Directed by Wes Anderson
Written by Wes Anderson & Owen Wilson
Starring Gene Hackman, Luke Wilson, Gwyneth Paltrow, Ben Stiller, Anjelica Huston
My Advice: Don't Miss It.
The Tenenbaums were a bit of a sensation way back when. They're a portrait of a family that peaked way too early. Richie (Luke Wilson) was a star tennis pro. Margot (Paltrow) was an award-winning playwright. Chas (Stiller) was a very successful businessman. They were all prodigies, which means when you and I were sitting around watch the Bozo show, they were out getting famous. But now, times have changed, and the three siblings have lost their luster. Was it because of the split between their father and mother (Hackman and Huston)? Was it because they just blew their wad too soon? Or was it just the general neuroses that come with being part of a family?
That's really just the tip of the iceberg, but you know us: we don't fill up reviews with synopsis. If you're familiar with Anderson and Wilson's previous effort, Rushmore, then you know they are the kings of quirk. Their stories seem to take place in a strange liminal fantasy world--the people and places seem just skewed enough to not be able to possibly exist in our reality, and yet you could swear that you've met some of these people before. Taking the strangeness away from just two characters, instead this time we have an entire family--with extended family--to deal with. It's a truly ensemble film, everyone is careful not to outperform anyone else.
Sure, there are standouts. Anderson was wise to hold out for Hackman as the father of this dysfunctional bunch, because this might lead to a Best Supporting nod for him. The three siblings are all excellent. You've got Danny Glover and Bill Murray on board, playing probably the most normal people in the cast. Amusingly enough, if I had to give a gold star to anyone--it would be Anderson/Wilson veteran Kumar Pallana, who plays the Tenenbaums' manservant Pagoda. He finds himself with a great deal of screentime, especially with Hackman, and he's so understated with everything it's just hilarious. Also of note is that Alec Baldwin's narration is so muted yet crisp, he's almost unrecognizable.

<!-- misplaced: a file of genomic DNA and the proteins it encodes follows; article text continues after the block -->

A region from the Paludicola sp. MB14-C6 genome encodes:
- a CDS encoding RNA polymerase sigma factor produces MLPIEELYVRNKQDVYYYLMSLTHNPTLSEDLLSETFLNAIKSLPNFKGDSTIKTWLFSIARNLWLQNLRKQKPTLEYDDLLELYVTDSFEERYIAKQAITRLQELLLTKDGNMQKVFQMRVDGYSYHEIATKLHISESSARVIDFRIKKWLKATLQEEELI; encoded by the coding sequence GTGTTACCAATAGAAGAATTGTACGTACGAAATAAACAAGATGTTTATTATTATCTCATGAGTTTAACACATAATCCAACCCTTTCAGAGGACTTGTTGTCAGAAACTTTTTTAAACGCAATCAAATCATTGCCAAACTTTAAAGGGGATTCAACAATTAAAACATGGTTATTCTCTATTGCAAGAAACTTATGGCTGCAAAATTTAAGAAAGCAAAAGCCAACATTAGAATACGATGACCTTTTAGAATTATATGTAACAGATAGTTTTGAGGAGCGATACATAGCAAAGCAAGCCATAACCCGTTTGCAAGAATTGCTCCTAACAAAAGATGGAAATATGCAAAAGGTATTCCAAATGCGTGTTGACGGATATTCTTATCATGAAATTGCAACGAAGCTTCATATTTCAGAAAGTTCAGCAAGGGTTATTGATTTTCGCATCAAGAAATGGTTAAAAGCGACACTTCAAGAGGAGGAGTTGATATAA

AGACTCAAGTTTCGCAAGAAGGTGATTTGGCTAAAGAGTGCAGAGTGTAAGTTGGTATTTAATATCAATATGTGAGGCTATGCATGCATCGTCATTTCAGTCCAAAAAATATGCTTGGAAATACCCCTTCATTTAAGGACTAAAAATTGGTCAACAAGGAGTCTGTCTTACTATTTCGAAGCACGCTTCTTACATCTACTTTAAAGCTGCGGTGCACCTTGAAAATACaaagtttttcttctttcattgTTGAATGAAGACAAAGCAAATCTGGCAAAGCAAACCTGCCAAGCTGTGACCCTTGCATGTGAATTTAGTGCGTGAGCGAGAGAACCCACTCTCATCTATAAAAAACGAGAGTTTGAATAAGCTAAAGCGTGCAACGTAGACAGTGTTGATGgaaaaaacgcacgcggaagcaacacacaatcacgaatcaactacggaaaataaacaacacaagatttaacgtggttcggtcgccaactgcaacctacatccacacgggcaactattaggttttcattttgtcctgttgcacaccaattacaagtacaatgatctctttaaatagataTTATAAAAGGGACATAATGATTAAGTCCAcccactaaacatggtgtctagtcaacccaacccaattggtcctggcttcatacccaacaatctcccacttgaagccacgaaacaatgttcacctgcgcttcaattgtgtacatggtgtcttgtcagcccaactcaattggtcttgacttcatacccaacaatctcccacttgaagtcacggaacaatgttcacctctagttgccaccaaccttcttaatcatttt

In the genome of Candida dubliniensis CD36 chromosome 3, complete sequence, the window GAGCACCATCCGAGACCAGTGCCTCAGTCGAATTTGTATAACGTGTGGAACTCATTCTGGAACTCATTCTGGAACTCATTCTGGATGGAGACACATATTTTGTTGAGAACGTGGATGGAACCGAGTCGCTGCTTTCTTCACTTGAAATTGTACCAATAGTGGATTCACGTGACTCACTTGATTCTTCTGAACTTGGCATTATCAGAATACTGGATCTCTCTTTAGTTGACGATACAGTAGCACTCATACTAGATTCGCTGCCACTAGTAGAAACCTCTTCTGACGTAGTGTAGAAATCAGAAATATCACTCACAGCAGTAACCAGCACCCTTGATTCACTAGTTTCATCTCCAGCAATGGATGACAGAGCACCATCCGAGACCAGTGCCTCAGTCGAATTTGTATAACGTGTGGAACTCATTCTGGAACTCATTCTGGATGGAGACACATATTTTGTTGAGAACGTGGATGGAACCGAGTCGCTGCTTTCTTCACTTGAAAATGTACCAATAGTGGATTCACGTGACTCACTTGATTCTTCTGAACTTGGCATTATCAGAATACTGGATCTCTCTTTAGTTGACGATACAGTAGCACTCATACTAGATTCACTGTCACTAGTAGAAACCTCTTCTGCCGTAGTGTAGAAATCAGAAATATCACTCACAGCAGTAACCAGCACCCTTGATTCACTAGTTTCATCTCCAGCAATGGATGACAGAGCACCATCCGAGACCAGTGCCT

Stylized and extremely literate in tone, understated across the board, it's a step up from the already high on the list Rushmore. It tackles subjects of redemption, family and forbidden love--and manages to balance all of this with moments both moving and hilarious. The whole thing feels natural in a way that most directors these days can't seem to manage. Could it be...subtle? Perhaps that's why the whole thing is so novel. But more than likely it's smart filmmaking.
All in all, it's an excellent film and should not be missed. Highly recommended.
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